Clean coalition | Northeast states join $8bn race to be US hydrogen hub

New York has signed a multi-state agreement that includes 40 private and public sector entities to develop a proposal for a regional clean hydrogen hub in a bid to grab part of $8bn of funding from the Department of Energy (DoE).

New York is teaming with Connecticut, Massachusetts, and New Jersey, and a “hydrogen ecosystem” partners including corporations such as Doosan, renewables developer Invenergy, and fuel cell specialist Plug Power; state agencies; universities; and utilities Long Island Power Authority, National Grid, and the New York Power Authority, among others.

“Expanding the hydrogen market is critical to New York’s aggressive pursuit of clean energy alternatives that will supercharge our economy and advance our climate goals,” said governor Kathy Hochul. “Coalitions like this one serve as a model to the nation on the collaboration that is required to meet this moment and bring us closer to a carbon-neutral future.”

New York has a legal mandate to reduce greenhouse gas emissions 85% by 2050. That is also when Connecticut and New Jersey aim to cut emissions 80%, while Massachusetts expects to be carbon-neutral by then.

According to her office, the hub as envisioned would connect the entire value chain of hydrogen producers, users, technology, and equipment manufacturers, as well as the research and development community including national laboratories. This ecosystem would be shared across the four states.

It was not immediately clear what clean-hydrogen production route the forthcoming proposal would seek to fund: carbon capture and storage (blue), renewables (green), or nuclear (pink). Energy secretary Jennifer Granholm will have to winnow-out at least one hub proposal from each. The deadline for solicitating proposals is 15 April.

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Race for funding

The consortium is the third formed among states to compete for DoE funding that Congress appropriated last year under the $1trn Infrastructure Investment and Jobs Act (IIJA). Aside from $8bn for creation of four regional clean hydrogen hubs, there is also $1.5bn available for other hydrogen-related demonstration and manufacturing facilities.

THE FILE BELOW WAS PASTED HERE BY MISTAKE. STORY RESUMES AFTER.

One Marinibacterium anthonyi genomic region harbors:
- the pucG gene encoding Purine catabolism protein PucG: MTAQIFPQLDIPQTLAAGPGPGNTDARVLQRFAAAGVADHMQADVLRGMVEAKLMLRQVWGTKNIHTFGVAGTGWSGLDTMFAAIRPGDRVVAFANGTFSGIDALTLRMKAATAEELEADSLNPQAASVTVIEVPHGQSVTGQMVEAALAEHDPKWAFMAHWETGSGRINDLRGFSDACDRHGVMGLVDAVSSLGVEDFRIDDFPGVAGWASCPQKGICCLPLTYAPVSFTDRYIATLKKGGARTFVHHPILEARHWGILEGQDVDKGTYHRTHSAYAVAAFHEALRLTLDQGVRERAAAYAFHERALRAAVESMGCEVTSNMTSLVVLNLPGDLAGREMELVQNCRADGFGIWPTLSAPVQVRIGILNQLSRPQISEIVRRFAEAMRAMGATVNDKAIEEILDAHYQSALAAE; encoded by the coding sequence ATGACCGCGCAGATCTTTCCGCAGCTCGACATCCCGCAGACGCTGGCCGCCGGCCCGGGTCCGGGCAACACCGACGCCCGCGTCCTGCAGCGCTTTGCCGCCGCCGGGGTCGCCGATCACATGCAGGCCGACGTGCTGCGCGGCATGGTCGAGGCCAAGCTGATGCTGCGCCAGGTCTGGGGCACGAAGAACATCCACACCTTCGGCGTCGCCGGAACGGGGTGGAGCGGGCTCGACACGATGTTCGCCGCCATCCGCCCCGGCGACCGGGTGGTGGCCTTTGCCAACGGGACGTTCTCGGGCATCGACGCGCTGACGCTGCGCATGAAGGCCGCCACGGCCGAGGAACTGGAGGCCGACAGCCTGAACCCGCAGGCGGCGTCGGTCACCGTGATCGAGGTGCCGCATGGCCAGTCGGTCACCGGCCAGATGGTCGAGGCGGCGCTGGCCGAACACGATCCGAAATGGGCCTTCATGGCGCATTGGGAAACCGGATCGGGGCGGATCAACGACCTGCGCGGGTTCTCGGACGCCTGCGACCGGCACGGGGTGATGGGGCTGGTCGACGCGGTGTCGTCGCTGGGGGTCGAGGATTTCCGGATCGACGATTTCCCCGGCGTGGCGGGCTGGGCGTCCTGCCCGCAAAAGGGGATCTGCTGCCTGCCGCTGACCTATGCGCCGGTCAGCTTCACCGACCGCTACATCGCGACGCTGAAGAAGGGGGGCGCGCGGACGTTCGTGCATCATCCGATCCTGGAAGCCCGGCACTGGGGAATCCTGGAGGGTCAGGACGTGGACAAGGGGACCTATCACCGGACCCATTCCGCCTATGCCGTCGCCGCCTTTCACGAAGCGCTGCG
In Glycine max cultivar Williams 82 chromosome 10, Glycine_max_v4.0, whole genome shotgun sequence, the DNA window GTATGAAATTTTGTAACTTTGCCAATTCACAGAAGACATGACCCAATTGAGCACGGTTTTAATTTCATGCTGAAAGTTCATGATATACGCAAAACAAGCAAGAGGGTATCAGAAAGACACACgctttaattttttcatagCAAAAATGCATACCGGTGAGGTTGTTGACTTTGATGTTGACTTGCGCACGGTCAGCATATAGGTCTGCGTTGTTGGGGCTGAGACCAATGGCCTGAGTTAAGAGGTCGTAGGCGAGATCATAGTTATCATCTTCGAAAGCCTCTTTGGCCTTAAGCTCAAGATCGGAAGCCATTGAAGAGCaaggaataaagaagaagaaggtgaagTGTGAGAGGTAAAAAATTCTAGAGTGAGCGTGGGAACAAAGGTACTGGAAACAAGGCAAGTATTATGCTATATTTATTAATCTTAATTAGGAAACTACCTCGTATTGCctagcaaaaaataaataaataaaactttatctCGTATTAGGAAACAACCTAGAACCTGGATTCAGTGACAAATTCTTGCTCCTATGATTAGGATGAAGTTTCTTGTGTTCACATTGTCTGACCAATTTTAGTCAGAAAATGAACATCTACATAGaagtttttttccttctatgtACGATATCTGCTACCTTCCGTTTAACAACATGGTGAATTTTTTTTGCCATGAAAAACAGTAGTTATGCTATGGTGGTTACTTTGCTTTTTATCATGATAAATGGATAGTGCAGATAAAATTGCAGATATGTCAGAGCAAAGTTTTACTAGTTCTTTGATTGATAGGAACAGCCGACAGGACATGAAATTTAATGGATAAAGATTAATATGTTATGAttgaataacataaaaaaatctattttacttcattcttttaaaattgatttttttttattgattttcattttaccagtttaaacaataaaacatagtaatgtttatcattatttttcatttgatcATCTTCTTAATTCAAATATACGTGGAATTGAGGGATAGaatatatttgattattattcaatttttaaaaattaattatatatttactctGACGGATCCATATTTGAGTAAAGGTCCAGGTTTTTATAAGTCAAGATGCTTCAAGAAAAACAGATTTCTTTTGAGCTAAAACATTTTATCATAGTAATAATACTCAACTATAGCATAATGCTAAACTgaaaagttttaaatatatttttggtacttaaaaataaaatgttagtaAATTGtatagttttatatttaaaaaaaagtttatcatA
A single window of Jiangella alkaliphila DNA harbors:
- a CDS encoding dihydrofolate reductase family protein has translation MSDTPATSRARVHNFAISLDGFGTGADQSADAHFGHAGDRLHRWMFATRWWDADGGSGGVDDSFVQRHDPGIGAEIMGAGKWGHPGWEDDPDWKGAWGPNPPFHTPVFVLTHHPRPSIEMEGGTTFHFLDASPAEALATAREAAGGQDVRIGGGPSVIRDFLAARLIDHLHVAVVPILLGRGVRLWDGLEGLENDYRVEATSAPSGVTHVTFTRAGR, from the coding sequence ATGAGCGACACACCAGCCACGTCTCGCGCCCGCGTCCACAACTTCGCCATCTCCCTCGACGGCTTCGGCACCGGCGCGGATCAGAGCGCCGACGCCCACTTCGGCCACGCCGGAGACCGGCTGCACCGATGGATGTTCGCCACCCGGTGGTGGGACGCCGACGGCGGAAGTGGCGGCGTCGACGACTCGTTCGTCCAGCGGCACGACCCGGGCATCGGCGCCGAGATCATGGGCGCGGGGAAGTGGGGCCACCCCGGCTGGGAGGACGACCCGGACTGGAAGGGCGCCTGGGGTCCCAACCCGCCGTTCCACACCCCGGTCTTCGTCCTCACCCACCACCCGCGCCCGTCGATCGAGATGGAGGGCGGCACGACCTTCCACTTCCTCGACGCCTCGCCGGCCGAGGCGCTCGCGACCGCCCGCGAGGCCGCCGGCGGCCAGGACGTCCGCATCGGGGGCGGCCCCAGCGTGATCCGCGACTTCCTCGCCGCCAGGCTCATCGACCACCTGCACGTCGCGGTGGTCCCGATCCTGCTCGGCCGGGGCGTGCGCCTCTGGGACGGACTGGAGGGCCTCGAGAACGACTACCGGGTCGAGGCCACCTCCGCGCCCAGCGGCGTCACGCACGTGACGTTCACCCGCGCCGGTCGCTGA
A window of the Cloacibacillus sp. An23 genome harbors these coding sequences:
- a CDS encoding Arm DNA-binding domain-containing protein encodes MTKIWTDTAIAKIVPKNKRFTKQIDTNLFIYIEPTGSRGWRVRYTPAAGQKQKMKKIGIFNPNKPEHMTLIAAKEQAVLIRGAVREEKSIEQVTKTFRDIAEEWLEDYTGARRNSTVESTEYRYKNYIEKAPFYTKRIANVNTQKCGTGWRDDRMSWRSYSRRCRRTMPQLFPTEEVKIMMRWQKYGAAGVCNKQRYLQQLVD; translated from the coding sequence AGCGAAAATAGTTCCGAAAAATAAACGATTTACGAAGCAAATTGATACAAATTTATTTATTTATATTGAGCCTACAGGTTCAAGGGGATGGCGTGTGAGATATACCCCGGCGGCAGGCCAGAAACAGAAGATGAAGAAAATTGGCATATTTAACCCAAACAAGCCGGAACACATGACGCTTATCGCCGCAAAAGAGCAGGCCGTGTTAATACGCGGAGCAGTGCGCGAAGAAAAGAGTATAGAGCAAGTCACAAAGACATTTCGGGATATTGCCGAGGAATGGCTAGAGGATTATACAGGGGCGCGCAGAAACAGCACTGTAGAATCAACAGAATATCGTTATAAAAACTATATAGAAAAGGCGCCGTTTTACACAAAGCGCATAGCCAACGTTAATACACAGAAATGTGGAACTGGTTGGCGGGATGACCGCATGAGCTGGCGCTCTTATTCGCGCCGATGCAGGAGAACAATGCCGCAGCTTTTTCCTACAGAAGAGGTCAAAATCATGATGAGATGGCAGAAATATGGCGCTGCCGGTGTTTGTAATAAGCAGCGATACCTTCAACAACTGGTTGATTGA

Last week, Arkansas, Louisiana, and Oklahoma formed a partnership to compete for $1bn or more funding while Colorado, New Mexico, Utah, and Wyoming in February proposed a Western Inter-State Hydrogen Hub that would have facilities in all four states. Those states did not quantify their upcoming funding request.

Aside from the federal funding opportunity, New York and the three other states will work with their other consortium partners to devise ways to integrate offshore wind and solar PV into production of clean hydrogen and deploy it as a manufacturing feedstock and/or fuel.

New York is already moving to develop a clean hydrogen regulatory framework to measure emissions reduction and health benefits and will evaluate and develop codes and standards to ensure its safe operation.

Hochul has tasked the New York State Energy Research and Development Authority (NYSERDA) with creating a program to support locally owned green hydrogen-powered microgrid solutions, which can help underserved communities replace polluting backup generators.

The agency will also release $27m in funding to support product development, pilots, and demonstrations through competitive solicitations, and will propose a green hydrogen engineering study and/or assessment for district heating and cooling.

Private companies are already investing in US industrial-scale hydrogen production. Among the biggest renewable hydrogen projects nationwide include start-up Green Hydrogen International’s 60GW H2 facility in South Texas, to be powered by wind and solar. Southern California Gas Company’s Angel Link calls for employing 25-35GW of curtailed and new wind and solar power, plus 2GW of energy storage, to power 10-20GW of electrolysers to produce H2.

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